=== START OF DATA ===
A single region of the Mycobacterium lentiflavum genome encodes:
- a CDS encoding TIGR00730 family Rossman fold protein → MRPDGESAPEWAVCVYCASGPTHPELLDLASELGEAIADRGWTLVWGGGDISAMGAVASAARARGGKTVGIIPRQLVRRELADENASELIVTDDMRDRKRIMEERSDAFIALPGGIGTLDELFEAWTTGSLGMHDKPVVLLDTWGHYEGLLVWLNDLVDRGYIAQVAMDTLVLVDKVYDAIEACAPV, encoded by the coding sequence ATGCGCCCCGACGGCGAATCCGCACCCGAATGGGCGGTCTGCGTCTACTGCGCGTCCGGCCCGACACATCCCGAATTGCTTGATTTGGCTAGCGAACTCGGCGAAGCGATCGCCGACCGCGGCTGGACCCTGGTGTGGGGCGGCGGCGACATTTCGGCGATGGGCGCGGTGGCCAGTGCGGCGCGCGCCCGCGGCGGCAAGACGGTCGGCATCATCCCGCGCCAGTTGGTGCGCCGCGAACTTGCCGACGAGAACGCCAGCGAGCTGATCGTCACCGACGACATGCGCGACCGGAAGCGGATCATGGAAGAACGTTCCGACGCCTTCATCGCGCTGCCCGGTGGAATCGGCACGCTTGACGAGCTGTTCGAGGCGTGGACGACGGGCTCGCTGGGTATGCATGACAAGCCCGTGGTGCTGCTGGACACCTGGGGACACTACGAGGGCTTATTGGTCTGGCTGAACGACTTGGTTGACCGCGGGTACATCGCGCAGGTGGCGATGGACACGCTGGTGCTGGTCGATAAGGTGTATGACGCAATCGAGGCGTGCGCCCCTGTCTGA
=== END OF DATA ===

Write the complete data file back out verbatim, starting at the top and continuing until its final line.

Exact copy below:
A single region of the Mycobacterium lentiflavum genome encodes:
- a CDS encoding TIGR00730 family Rossman fold protein → MRPDGESAPEWAVCVYCASGPTHPELLDLASELGEAIADRGWTLVWGGGDISAMGAVASAARARGGKTVGIIPRQLVRRELADENASELIVTDDMRDRKRIMEERSDAFIALPGGIGTLDELFEAWTTGSLGMHDKPVVLLDTWGHYEGLLVWLNDLVDRGYIAQVAMDTLVLVDKVYDAIEACAPV, encoded by the coding sequence ATGCGCCCCGACGGCGAATCCGCACCCGAATGGGCGGTCTGCGTCTACTGCGCGTCCGGCCCGACACATCCCGAATTGCTTGATTTGGCTAGCGAACTCGGCGAAGCGATCGCCGACCGCGGCTGGACCCTGGTGTGGGGCGGCGGCGACATTTCGGCGATGGGCGCGGTGGCCAGTGCGGCGCGCGCCCGCGGCGGCAAGACGGTCGGCATCATCCCGCGCCAGTTGGTGCGCCGCGAACTTGCCGACGAGAACGCCAGCGAGCTGATCGTCACCGACGACATGCGCGACCGGAAGCGGATCATGGAAGAACGTTCCGACGCCTTCATCGCGCTGCCCGGTGGAATCGGCACGCTTGACGAGCTGTTCGAGGCGTGGACGACGGGCTCGCTGGGTATGCATGACAAGCCCGTGGTGCTGCTGGACACCTGGGGACACTACGAGGGCTTATTGGTCTGGCTGAACGACTTGGTTGACCGCGGGTACATCGCGCAGGTGGCGATGGACACGCTGGTGCTGGTCGATAAGGTGTATGACGCAATCGAGGCGTGCGCCCCTGTCTGA